Celebrating the Bigcone Douglas-fir of the San Gabriel Mountains

By Michael Kauffmann

The nearly 350,000 acre San Gabriel Mountains National Monument was dedicated in October 2014 by proclamation of President Obama, after more than 10 years of work for its establishment. The monument covers the northern and eastern regions of the San Gabriel Mountains, primarily in the Angeles National Forest. Within the boundaries, vast wilderness areas like the Sheep Mountain Wilderness, the San Gabriel Wilderness, and Pleasant View Ridge Wilderness exist very close to the urban sprawl of Los Angeles. Most of the major peaks of the San Gabriel Mountains, including Mount San Antonio, Mount Baden-Powell, and Throop Peak are also protected. The area is also home to many interesting plants and animals, like California’s endemic Bigcone Douglas-fir (Pseudotsuga macrocarpa).

Range of Bigcone Douglas-fir
Range of Bigcone Douglas-fir

In 2015, CNPS began a project with the US Forest Service (USFS) to map and survey Bigcone Douglas-fir within the Angeles National Forest. Daniel Hastings, Julie Evens and I embarked on this project along with USFS staff in the fall, spending most of November in the range, collecting data and ground-truthing populations of trees.

After nearly a month of travel through one of the gems of Southern California, I’ve had time to reflect on all aspects of the journey–including the wonders of the wilderness and forest, as well as the state of the region. The San Gabriel Mountains remain wild, in large part, because of isolation due to slope. In fact, John Muir called them the steepest mountains he ever hiked in!

The forests of the San Gabriels are mostly healthy. It seems to me that the forests here are doing as well as they are, while our climate is rapidly changing, because of plant isolation within slopes. Forest pathogens travel much more slowly through heterogeneous landscapes with mixed stands of trees. Many of the Bigcone Douglas-fir stands we visited were isolated on slopes of greater than 45°. Isolation sculpts the ecology of the mountain’s biota in many ways, and makes life for this conifer both easier and more difficult. That balance also defines the ecological amplitude of many of the species within the California Floristic Province.

We are still working on a full report of our findings, but we did see some broad landscape-level patterns in Bigcone Douglas-fir’s health and vegetation associations. Within region 1 of the map below, Bigcone Douglas-fir trees are exhibiting high mortality. Elsewhere, they seem to be doing fine at the moment–especially in forest areas that have been able to avoid high intensity fires. Reproduction is occurring at variable rates, but they seem to like disturbed areas, like landslides, which the San Gabriels have no problem offering.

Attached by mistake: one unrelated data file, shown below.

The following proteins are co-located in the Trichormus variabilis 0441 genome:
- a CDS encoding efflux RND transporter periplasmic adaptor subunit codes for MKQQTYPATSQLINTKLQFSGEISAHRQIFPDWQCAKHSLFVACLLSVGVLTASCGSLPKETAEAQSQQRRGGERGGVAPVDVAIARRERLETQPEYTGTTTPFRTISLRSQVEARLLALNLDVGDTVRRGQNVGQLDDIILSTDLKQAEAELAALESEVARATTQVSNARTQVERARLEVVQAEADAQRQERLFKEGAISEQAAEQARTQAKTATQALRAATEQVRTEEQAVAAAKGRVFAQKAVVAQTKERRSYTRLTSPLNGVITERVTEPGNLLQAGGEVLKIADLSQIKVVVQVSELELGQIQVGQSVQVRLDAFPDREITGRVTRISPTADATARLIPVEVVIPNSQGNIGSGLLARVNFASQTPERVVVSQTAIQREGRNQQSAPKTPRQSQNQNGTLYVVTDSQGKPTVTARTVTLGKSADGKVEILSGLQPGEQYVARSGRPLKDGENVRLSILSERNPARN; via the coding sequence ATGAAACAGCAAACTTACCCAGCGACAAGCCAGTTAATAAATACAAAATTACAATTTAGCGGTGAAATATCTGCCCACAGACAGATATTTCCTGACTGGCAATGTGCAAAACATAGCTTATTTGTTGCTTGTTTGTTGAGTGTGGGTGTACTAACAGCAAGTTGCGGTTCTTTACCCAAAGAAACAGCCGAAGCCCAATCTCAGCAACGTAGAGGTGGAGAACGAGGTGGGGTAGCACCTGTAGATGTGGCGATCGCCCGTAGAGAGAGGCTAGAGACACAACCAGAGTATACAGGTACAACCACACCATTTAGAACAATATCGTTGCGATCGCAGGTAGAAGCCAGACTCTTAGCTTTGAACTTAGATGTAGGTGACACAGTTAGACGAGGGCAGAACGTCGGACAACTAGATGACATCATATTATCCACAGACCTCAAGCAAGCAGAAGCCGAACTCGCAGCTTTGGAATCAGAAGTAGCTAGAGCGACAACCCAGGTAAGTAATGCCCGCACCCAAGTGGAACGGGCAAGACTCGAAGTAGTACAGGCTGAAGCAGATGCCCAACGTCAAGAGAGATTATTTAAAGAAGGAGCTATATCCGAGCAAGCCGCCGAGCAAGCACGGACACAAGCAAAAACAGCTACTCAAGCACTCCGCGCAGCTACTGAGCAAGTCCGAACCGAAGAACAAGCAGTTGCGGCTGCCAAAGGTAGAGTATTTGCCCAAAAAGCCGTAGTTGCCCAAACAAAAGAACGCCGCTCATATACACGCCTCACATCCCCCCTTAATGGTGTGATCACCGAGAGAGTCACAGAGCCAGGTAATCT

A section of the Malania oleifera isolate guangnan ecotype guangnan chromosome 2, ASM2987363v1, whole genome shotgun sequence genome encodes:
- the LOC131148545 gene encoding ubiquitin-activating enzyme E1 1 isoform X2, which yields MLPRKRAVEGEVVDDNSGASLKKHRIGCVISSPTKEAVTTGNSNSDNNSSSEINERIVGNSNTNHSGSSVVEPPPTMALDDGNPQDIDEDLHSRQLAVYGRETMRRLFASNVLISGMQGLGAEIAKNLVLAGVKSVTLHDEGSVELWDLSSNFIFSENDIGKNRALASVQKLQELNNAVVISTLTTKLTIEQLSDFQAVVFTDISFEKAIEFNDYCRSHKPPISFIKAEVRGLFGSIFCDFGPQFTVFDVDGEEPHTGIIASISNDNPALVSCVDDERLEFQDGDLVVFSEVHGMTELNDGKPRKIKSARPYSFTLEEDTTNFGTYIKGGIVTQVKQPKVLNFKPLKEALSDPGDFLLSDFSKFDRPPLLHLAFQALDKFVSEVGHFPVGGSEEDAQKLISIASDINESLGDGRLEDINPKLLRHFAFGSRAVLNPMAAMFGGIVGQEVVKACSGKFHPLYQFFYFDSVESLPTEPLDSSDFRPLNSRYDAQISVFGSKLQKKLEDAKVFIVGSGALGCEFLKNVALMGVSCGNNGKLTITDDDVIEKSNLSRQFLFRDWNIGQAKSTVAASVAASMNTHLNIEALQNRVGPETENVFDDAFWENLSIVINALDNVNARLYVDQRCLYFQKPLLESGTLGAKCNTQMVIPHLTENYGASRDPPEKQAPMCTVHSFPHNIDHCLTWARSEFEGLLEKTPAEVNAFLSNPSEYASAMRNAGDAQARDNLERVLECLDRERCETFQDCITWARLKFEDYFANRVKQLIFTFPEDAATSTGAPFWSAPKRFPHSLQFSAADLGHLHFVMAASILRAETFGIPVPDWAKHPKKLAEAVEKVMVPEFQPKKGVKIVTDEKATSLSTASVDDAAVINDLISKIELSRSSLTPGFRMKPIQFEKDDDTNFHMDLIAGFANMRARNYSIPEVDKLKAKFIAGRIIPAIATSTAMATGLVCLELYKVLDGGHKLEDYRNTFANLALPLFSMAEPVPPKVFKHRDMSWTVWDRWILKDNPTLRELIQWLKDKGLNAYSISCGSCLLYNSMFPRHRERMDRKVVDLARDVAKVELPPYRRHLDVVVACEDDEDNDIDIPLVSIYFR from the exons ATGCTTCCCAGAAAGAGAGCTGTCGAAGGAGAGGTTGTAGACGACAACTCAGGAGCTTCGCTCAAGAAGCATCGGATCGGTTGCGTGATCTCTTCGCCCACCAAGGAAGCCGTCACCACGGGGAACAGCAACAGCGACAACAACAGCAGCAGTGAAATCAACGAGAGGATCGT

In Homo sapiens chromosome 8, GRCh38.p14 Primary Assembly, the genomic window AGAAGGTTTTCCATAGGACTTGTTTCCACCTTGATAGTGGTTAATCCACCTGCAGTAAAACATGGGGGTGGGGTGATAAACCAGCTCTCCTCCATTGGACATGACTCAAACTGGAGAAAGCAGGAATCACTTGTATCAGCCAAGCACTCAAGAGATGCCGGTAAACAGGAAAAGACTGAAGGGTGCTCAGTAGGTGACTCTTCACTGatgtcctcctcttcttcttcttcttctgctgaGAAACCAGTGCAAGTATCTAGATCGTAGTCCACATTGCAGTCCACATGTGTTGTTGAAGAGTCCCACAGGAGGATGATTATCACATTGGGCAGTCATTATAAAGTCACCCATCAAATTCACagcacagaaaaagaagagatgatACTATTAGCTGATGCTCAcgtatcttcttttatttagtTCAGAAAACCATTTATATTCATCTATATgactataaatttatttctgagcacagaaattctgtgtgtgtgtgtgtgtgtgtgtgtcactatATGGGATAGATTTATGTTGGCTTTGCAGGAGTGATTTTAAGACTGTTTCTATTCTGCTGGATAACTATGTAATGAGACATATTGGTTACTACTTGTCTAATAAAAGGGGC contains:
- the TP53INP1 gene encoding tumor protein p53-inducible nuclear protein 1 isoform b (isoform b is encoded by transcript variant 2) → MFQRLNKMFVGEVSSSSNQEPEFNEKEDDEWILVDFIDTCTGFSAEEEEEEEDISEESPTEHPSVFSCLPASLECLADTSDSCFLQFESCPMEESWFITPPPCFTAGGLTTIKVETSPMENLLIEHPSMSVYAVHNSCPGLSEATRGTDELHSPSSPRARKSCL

1. Front Range

Populations are often small and isolated–and while being continually exposed to increasing warmth and decreasing rain–appear to be getting smaller still. It has also been proposed that smog is playing a role in the species’ decline as well. High mortality was witnessed here–it is a tough place for many species to survive.

Bigcone Douglas-fir2. Interior River Country

This must be the wildest country Los Angeles County has to offer. Visitors are few and wildlife and forests seem to be thriving. Forests are healthy and Bigcone Douglas-fir reproduction is common along the washes and other areas where landslides are frequent.

Bigcone bark and views across the San Gabriel Wilderness.
Bigcone bark and views across the San Gabriel Wilderness.

 

North slope forest
High intensity fires often do not impact the north slope forests as much as the south slope, where chaparral is common.

3. North Slopes

Where the forest meets the high desert, interesting plant associations can be found–literally where the California Floristic Province ends and the rain shadow begins. Forests of Bigcone Douglas-fir are generally healthy except a few stands at lower elevation or on occasional south-facing slopes.

Hillside with trees
Bigcone, Arctostaphylos glauca, and Cercocarpus ledifolius.

 

North Slopes after Station Fire
Some forests survived on the North Slopes of Mount Gleason after the Station Fire.

4. Sierra Pelona Region

I had never been to this hidden corner of the Angeles National Forest and was pleasantly surprised with what I found. Spectacular black oak woodlands decorate ridgelines with chaparral-covered south slopes and fir-covered north slopes. Bigcone Douglas-fir was acting like its more common relative, Douglas-fir (Pseudotsuga menziesii), at the edge of meadows where fire suppression and wetter years have allowed them to “encroach” in the oak woodlands. This was the only place in the Angeles we have seen this “invasive” behavior in Pseudotsuga macrocarpa.

Bigcone Douglas-fir
Bigcone Douglas-fir are “invading” oak woodlands at the edge of the Mojave Desert with the Tehachapi Mountains in the distance.

Stay tuned to read more about our findings. We are scheduled to wrap up the project in late 2016.

MICHAEL KAUFFMANN is an author, educator and ecologist who lives in Humboldt County with his wife Allison and son Sylas. He is author of three books: Conifer Country (2012), Conifers of the Pacific Slope (2013), and Field Guide to Manzanitas (2015). Follow more of his plant explorations at www.blog.conifercountry.com.

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